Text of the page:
In this post, we will back-test our trading strategy in R. Back-testing of a trading strategy can be implemented in four stages.
Getting the historical data
The quantmod package has made it really easy to pull historical data from Yahoo Finance. The one line code below fetches NSE ( Nifty) data.
Quantmod provides various features to visualize data. The command below creates chart for the NSE data.
TA=”Null” indicates not to use any technical indicator. We will see shortly application of a technical indicator on a chart.
Formulate the trading strategy and specify the rules
Next step is to pick a trading strategy. We will choose MACD (Moving Average Convergence Divergence) for this example. In a moving average crossovers strategy two averages are computed, a slow moving average and a fast moving average. The difference between the fast moving average and the slow moving average is called MACD line. A third average called signal line; a 9 day exponential moving average of MACD signal, is also computed. If the MACD line crosses above the signal line then it is a bullish sign and we go long. If the MACD line crosses below the signal line then it is a bearish sign and we go short. We choose the closing price of NSE data to calculate the averages. Following command fulfils this task.
The command below computes the MACD for the closing price.
macd = MACD(data, nFast=12, nSlow=26,nSig=9,maType=SMA, percent = FALSE)
One can choose varying parameters for fast, slow and signal averages depending upon the trading requirements. Here we stick to the standard parameters. MACD is the function in quantmod that calculates the moving average convergence divergence, data is the closing price for NSE, nFast is the fast moving average, nSlow is the slow moving average, maType =SMA indicates we have chosen simple moving average, percent =FALSE implies we are calculating the difference between fast moving average and slow moving average. Setting it TRUE would return the percentage difference between the fast moving average and slow moving average.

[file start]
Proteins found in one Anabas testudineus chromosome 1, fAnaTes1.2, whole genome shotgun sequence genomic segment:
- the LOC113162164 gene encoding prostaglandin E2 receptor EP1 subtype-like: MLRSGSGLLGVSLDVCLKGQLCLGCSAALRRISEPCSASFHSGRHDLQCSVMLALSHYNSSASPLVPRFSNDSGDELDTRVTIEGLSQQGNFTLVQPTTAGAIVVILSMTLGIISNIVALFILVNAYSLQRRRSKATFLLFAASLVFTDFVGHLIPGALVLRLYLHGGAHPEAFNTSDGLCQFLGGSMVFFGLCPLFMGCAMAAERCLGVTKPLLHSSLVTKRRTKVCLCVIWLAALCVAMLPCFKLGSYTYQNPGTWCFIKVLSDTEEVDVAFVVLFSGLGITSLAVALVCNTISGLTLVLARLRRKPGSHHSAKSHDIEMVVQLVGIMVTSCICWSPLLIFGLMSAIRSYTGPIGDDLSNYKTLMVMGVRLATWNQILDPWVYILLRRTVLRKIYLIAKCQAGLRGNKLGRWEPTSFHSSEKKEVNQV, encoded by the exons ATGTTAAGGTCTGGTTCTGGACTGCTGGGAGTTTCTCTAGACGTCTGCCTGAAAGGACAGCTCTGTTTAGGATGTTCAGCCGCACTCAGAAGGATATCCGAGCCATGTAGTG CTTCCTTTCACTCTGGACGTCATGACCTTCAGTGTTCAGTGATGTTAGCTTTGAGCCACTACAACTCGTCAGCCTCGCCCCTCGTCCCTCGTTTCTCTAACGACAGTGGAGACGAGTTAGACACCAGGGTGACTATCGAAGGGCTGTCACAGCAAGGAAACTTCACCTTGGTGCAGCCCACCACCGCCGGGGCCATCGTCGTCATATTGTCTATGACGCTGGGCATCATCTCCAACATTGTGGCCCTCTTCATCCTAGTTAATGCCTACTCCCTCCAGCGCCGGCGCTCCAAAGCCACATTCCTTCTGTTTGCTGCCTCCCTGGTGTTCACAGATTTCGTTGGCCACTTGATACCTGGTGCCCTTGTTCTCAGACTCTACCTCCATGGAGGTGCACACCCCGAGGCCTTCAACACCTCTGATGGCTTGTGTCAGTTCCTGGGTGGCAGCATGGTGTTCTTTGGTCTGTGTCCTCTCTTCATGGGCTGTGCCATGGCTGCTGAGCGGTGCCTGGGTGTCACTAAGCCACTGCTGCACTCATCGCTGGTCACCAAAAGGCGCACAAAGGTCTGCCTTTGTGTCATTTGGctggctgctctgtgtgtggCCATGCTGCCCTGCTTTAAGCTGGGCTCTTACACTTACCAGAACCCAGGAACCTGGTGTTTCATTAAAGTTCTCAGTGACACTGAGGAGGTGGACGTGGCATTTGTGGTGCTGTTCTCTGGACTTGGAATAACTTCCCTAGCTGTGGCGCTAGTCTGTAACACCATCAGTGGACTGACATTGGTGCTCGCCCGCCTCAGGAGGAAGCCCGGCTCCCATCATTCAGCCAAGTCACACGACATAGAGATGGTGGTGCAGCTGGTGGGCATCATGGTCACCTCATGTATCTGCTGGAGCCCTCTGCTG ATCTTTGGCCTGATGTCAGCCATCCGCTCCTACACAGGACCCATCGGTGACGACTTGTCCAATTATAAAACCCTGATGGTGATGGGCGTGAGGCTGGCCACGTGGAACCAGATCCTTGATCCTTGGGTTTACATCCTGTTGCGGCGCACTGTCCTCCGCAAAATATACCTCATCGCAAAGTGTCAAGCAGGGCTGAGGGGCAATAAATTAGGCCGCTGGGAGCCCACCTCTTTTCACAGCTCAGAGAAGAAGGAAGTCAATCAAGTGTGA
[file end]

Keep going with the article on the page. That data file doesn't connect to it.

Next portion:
The following command plots the chart for the closing price of NSE along with the MACD parameters.
As discussed before we define our trading signal as follows:-
- If the MACD signal crossed above the signal line we go long on NSE
- If the MACD signal crossed below the signal line we go short on NSE
Following command generates the trading signal accordingly. We use the lag operator to eliminate look ahead bias.
signal = Lag(ifelse(macd$macd < macd$signal, -1, 1))
Execute the strategy on the historical data
We will apply this strategy on the historical data of NSE from 2007-09-17 to 2015-09-22. The trading signal is applied to the closing price to obtain the returns of our strategy.
returns = ROC(data)*signal
The ROC function provides the percentage difference between the two closing prices. We can choose the duration for which we want to see the returns. The following command chooses the returns between 2008-06-02 and 2015-09-22.
Cumulative returns can be calculated and plotted using the following commands:-
portfolio = exp(cumsum(returns)) plot(portfolio)
Evaluate performance metrics
The 4th step of back-testing is evaluating performance metrics. The performance analytics package in R provides a consolidated platform to observe performance related parameters. Various metrics like draw-downs, downside risk can be observed in R.
Following command provides a summary of the above-mentioned parameters and much more!
table.Drawdowns(ret, top=10) table.DownsideRisk(ret) charts.PerformanceSummary(ret)
Here is the succinct version of the code.
require(quantmod) require(PerformanceAnalytics) getSymbols('^NSEI') chartSeries(NSEI, TA=NULL) data=NSEI[,4] macd = MACD(data, nFast=12, nSlow=26,nSig=9,maType=SMA,percent = FALSE) chartSeries(data, TA='addMACD()') signal = Lag(ifelse(macd$macd < macd$signal, -1, 1)) returns = ROC(data)*signal returns = returns['2008-06-02/2015-09-22'] portfolio = exp(cumsum(returns)) plot(portfolio) table.Drawdowns(returns, top=10) table.DownsideRisk(returns) charts.PerformanceSummary(returns)
In this post we illustrated a very simple strategy and saw how you can break down a premise into the reaction to events. Just to make it more simple we have added an example of how this trading strategy is coded in C++. Click here to access now. In addition to this, you can check our blog for articles on different quantitative trading strategies.
We have noticed that some users are facing challenges while downloading the market data from Yahoo and Google Finance platforms. In case you are looking for an alternative source for market data, you can use Quandl for the same.